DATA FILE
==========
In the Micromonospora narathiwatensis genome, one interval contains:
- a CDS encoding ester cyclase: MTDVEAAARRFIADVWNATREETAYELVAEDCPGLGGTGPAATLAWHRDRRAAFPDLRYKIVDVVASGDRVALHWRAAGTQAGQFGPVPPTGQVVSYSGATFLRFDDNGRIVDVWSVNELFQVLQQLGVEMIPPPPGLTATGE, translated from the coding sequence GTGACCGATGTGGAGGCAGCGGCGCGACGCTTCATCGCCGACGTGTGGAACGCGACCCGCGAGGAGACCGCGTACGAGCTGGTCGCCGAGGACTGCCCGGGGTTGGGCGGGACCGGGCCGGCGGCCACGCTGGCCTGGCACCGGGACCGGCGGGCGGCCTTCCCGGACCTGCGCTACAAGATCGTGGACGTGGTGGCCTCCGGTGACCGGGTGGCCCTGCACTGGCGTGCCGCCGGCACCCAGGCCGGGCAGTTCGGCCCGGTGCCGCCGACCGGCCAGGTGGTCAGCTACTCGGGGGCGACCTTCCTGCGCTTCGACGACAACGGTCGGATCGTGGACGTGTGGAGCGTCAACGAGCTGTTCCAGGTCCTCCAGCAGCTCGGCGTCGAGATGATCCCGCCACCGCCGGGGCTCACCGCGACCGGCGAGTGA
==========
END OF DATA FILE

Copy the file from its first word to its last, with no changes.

In the Micromonospora narathiwatensis genome, one interval contains:
- a CDS encoding ester cyclase: MTDVEAAARRFIADVWNATREETAYELVAEDCPGLGGTGPAATLAWHRDRRAAFPDLRYKIVDVVASGDRVALHWRAAGTQAGQFGPVPPTGQVVSYSGATFLRFDDNGRIVDVWSVNELFQVLQQLGVEMIPPPPGLTATGE, translated from the coding sequence GTGACCGATGTGGAGGCAGCGGCGCGACGCTTCATCGCCGACGTGTGGAACGCGACCCGCGAGGAGACCGCGTACGAGCTGGTCGCCGAGGACTGCCCGGGGTTGGGCGGGACCGGGCCGGCGGCCACGCTGGCCTGGCACCGGGACCGGCGGGCGGCCTTCCCGGACCTGCGCTACAAGATCGTGGACGTGGTGGCCTCCGGTGACCGGGTGGCCCTGCACTGGCGTGCCGCCGGCACCCAGGCCGGGCAGTTCGGCCCGGTGCCGCCGACCGGCCAGGTGGTCAGCTACTCGGGGGCGACCTTCCTGCGCTTCGACGACAACGGTCGGATCGTGGACGTGTGGAGCGTCAACGAGCTGTTCCAGGTCCTCCAGCAGCTCGGCGTCGAGATGATCCCGCCACCGCCGGGGCTCACCGCGACCGGCGAGTGA